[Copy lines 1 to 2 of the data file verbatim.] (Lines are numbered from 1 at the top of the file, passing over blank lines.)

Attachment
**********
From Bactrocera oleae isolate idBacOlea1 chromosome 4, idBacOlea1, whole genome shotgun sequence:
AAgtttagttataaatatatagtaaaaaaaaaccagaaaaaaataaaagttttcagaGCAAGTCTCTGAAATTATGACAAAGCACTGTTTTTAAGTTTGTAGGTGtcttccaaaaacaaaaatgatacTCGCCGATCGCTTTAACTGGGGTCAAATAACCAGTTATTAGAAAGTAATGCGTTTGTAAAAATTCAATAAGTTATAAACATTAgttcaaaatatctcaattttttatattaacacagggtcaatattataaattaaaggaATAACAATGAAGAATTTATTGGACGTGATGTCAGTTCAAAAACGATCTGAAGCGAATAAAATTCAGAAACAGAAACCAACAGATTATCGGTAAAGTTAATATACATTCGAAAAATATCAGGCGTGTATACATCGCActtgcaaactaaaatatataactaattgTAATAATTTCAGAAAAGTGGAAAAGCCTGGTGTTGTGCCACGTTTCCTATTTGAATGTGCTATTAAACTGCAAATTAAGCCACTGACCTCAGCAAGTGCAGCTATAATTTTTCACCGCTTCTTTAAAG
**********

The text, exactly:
From Bactrocera oleae isolate idBacOlea1 chromosome 4, idBacOlea1, whole genome shotgun sequence:
AAgtttagttataaatatatagtaaaaaaaaaccagaaaaaaataaaagttttcagaGCAAGTCTCTGAAATTATGACAAAGCACTGTTTTTAAGTTTGTAGGTGtcttccaaaaacaaaaatgatacTCGCCGATCGCTTTAACTGGGGTCAAATAACCAGTTATTAGAAAGTAATGCGTTTGTAAAAATTCAATAAGTTATAAACATTAgttcaaaatatctcaattttttatattaacacagggtcaatattataaattaaaggaATAACAATGAAGAATTTATTGGACGTGATGTCAGTTCAAAAACGATCTGAAGCGAATAAAATTCAGAAACAGAAACCAACAGATTATCGGTAAAGTTAATATACATTCGAAAAATATCAGGCGTGTATACATCGCActtgcaaactaaaatatataactaattgTAATAATTTCAGAAAAGTGGAAAAGCCTGGTGTTGTGCCACGTTTCCTATTTGAATGTGCTATTAAACTGCAAATTAAGCCACTGACCTCAGCAAGTGCAGCTATAATTTTTCACCGCTTCTTTAAAG